The focus of this thesis is on identifying, learning from and leveraging recent Australian Commonwealth government experience with Information Technology Outsourcing (ITO) from a practitioner’s view point. The specific desired outcome of this research is to learn from the past and inform the development of future ITO policies to the benefit of the Australian Commonwealth government, ITO policy developers and ITO practitioners. Thus the primary research question is “Has Australian Commonwealth government ITO policy helped or hindered practice?” The scope of the research spans more than two decades and three major and different Australian Commonwealth government ITO policy periods: the late 1980s to 1997 (Period 1),1997 to 2001 (Period 2) and 2001 to 2011 (Period 3). Research on the impact of the three waves of ITO policy reform on government agency decisions through its outsourcing lifecycle has not previously been conducted and therefore affords evidence of originality by the discovery of new knowledge and by the exercise of independent critical thinking. This research shows, for the first time, independent research into practitioners’ views of the practical impacts the Australian Commonwealth government ITO policies and other factors had on agency ITO performance. The practitioner view is important because better policy outcomes are achieved where there is close interaction between those involved in policy development and policy implementation (Keating 2004:101). A sourcing lifecycle model (Lifecycle Model) is used as the scaffolding for collecting and presenting the data and a case study approach is used to explore the experiences of practitioners in agencies that had outsourced under each of the ITO policy periods: with a particular focus on practitioner views of the importance of the 54 Lifecycle Model steps and the agency’s performance. Collecting the data in this way allows the research findings to be incorporated into the practices of ITO practitioners and policy developers. This thesis makes a distinct and significant contribution to knowledge and understanding of ITO in the Australian Commonwealth government. ITO is a risky venture and demands strategies that treat it as such (Rouse & Corbitt 2003:89). As this thesis shows, a key area neglected in the growing literature on ITO are the views of those implementing such policies in ITO practice. Furthermore, the research set out in this thesis provides new opportunities to reduce this risk for the Australia Commonwealth government by re-crafting Procurement Policy instruments; retaining a devolved ITO policy framework supplemented by more central agency coordination; and incorporating the sourcing Lifecycle Model into the Procurement Policy Framework.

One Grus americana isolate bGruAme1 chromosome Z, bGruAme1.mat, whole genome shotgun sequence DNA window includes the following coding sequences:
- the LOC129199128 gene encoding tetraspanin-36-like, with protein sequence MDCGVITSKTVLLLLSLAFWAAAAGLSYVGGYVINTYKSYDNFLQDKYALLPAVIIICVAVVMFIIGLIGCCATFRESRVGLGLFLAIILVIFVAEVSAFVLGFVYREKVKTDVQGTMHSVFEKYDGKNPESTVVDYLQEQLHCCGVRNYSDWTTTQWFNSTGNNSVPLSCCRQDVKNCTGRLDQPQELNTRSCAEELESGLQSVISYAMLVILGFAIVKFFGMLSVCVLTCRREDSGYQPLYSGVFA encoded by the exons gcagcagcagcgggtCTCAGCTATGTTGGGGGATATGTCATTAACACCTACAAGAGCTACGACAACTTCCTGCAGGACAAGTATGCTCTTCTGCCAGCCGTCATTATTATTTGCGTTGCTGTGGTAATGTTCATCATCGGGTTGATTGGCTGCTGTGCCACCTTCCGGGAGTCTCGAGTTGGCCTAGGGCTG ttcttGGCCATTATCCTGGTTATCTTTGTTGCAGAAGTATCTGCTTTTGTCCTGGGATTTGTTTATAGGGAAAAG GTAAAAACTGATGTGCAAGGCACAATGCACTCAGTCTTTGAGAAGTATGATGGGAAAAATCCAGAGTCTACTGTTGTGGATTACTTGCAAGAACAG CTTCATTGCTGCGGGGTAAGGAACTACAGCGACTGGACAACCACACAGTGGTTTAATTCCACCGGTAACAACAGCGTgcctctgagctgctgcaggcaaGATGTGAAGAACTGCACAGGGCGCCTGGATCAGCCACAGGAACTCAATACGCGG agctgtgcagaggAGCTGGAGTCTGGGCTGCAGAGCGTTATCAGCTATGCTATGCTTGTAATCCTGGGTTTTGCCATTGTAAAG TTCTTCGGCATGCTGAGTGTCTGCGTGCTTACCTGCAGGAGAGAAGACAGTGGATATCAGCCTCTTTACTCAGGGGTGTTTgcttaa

|Date of Award
|Chris Sadleir (Supervisor), Monica Kennedy (Supervisor) & Anni Dugdale (Supervisor)